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Shift volumes from futures to options

B. Venkatesh

THAT the Indian derivatives market has improved in volumes is indeed commendable. But a cause for concern is the discernible shift in the market structure — volumes in the options segment have fallen even as trading in the futures segment has improved. For instance, equity options as a percentage of total turnover in the derivatives segment fell from 23 per cent in April 2003 to 11 per cent in September. The problem is that futures are useful for price-betters while options aid hedgers. If price-betters move from options to futures, there may not be enough counter parties for hedgers in the options market. If this trend persists, the options market may well become dormant after a while.

Hedging: Options are typically suitable for portfolio hedging. The reason is that options cap the downside without limiting the upside potential. Suppose the Nifty spot index is 1500. A portfolio may be effectively hedged with, say, the November 1480 Nifty puts. The hedged portfolio is protected if the spot index declines below 1480. But this downside protection does not come at the expense of limited upside; of course, the portfolio will have to bear the option premium cost for enjoying a convex strategy.

Note that this strategy is sub-optimal only if the spot index remains at 1480 levels when the hedge is lifted. The problem with futures is that the payoffs are symmetrical. Hedging with futures essentially means that the upside is sacrificed. Of course, a portfolio can be partially hedged with futures to allow for some upside, but that would also mean higher downside.

Market shift: When volumes shift from options to futures segment, hedgers may not have enough counter parties. The consequences may be severe. When volumes decline, the bid-ask spread widens. Sometime back, the Reliance November 510 puts had a bid-ask spread of Rs 10. High bid-ask spreads not only distort price efficiency, but also dissuade hedgers.

Agreed, our derivatives market primarily consists of price-betters and not hedgers. But this discernible shift in volumes from options to futures will permanently prevent hedgers from entering the derivatives market. And that may not be good for the market as a whole. Why?

There is a two-way information flow between the derivatives and the spot market. Of course, it is moot as to which market is the price-setter. But it is safe to presume that the derivatives market is important for the spot market. And if the derivatives market primarily has price-betters, spot prices may be pushed away from the underlying fundamentals.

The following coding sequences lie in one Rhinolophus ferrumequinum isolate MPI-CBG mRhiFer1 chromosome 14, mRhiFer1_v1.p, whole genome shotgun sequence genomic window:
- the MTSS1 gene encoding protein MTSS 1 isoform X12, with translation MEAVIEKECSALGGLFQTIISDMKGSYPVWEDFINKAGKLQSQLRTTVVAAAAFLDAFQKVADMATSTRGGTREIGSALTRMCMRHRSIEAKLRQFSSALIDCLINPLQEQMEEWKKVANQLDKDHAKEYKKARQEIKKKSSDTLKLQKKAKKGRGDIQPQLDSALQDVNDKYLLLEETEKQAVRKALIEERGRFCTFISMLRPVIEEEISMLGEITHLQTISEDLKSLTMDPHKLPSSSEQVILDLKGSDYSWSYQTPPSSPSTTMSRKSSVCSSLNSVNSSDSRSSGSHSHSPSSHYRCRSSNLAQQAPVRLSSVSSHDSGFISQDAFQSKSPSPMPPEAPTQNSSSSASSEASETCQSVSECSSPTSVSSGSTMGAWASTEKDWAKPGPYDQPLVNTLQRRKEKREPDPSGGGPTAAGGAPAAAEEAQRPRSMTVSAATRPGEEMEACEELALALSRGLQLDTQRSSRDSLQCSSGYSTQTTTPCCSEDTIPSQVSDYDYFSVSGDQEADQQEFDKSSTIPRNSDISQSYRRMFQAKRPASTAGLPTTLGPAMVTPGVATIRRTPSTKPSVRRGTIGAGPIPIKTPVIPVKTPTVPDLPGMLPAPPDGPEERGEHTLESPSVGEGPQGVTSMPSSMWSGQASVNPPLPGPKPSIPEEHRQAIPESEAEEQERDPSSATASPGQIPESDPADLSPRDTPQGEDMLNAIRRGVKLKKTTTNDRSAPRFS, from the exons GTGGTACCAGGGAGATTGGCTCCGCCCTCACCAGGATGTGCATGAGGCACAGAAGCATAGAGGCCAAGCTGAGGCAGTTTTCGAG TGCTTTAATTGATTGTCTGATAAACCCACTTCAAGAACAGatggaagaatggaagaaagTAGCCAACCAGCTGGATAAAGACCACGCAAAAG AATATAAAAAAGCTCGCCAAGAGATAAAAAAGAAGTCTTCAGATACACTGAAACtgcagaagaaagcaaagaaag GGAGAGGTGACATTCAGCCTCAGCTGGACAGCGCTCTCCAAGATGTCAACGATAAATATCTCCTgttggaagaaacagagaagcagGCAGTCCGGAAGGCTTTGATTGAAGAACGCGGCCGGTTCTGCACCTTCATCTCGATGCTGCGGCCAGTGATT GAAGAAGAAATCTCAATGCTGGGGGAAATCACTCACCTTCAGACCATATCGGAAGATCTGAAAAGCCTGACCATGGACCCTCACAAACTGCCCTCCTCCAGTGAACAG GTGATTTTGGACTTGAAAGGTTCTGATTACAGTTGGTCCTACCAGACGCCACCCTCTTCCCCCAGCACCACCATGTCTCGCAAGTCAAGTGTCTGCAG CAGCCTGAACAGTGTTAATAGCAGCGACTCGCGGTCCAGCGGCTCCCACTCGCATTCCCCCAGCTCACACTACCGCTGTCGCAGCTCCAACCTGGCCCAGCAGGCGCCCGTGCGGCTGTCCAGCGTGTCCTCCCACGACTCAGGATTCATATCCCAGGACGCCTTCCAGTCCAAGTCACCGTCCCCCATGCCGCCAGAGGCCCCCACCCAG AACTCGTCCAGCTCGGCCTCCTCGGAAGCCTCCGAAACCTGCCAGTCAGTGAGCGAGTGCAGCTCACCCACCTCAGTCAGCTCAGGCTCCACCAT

Suggestion: The primary reason for the dwindling volumes is the high bid-ask spread. This is because of the highly negative convex payoffs for option writers. The maximum gain for the option writer is the option premium; the maximum loss is unlimited. The negative convexity increases, higher the underlying volatility. Clearly, there is incentive for option writers to switch to futures in a highly volatile market such as now.

The workable solution is to have sub-segment market-wide limit. At present, the NSE provides a market-wide limit for each stock at the beginning of the month. This is the maximum number of contracts that can be traded during that month in each stock. If the open interest position crosses 80 per cent of this limit, margins double to prevent any systemic risk due to position defaults. Because price-betters favour the futures market, 70-85 per cent of the open interest position is in the futures segment.

The NSE should provide sub-segment market-wide limit. This suggestion no doubt goes against the grain of free market. The point is that option sellers cannot be given incentives to trade in the market. The concept of market makers may not work because such specialists may demand high bid-ask spreads to lower their inventory risk. A sub-segment market-wide limit will shift volumes from futures to options market. The higher demand for contracts will reduce the bid-ask spread. And that may, in turn, create more volumes, leading to a self-generating demand for options. That is when portfolio managers can cost-effectively hedge in the market.

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